Was made redundant with no notice never got paid out by employer even though worked for company for 24 years, took employer to employment tribunal won the case but no one can find the employer, Inland revenue cannot pay as hasn’t been made insolvent, what else Can I do?
Tee - 18-Oct-17 @ 9:02 PM
Hey I am being made redundant they gave me the oppurtunity to apply for new times which I did within the allotted time and have proof, they didn't get back to me with an interview or even an acknowledgement that I applied, therefor left in the dark about the whole process then only when I had a one to one consultation they read a script to me which stated I was taking voluntary redundancy as I hadn't applied for the new job roles , I told them this wasn't the case they said it could be they have just forgot which is very unprofessional and then they rang me once I told them they haven't offered me anything for an interview when I've been told the by other people the roles are gone. Is this a clear case for unfairity especially when I was a very good employee, and I also think they only offered me an interview to cover there a**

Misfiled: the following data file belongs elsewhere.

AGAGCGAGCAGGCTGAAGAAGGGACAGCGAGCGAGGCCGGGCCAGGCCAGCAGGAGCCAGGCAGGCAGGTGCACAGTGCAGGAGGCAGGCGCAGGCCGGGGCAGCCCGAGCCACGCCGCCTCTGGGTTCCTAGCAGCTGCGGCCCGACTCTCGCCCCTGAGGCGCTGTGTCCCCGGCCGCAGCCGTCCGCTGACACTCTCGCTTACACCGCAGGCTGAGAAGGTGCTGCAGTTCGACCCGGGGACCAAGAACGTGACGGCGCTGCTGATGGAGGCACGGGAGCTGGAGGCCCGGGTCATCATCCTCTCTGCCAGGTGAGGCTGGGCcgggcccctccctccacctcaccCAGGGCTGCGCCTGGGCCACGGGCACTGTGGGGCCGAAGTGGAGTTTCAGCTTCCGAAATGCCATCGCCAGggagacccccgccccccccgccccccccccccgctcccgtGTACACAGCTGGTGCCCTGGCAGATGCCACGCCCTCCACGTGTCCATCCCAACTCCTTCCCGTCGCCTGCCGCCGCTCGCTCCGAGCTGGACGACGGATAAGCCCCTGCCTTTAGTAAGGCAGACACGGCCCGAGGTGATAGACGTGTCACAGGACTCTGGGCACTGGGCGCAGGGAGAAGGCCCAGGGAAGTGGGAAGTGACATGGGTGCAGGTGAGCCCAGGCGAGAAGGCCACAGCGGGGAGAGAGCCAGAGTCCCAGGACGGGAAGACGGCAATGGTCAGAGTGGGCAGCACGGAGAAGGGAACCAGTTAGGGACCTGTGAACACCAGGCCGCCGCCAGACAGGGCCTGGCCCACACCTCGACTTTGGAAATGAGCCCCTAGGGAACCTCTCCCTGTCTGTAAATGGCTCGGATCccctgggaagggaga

J - 17-Oct-17 @ 12:04 PM
Hello My company is making me and a bunch of others redundant as they are closing the office. They said it was due ti the office closing and my employment will terminate when it closes on the 2nd Nov. A few things 1 it's now closing on the 2nd Nov. I think they are keeping it to January 2 people who are in other roles have been asked to stay to next year 3 they are opening another office in Ireland and creating jobs but haven't consulted us on them. We would be suitable for them as it's the same line of work but we just have no communication despite asking. Do we have a claim for unfair dismissal?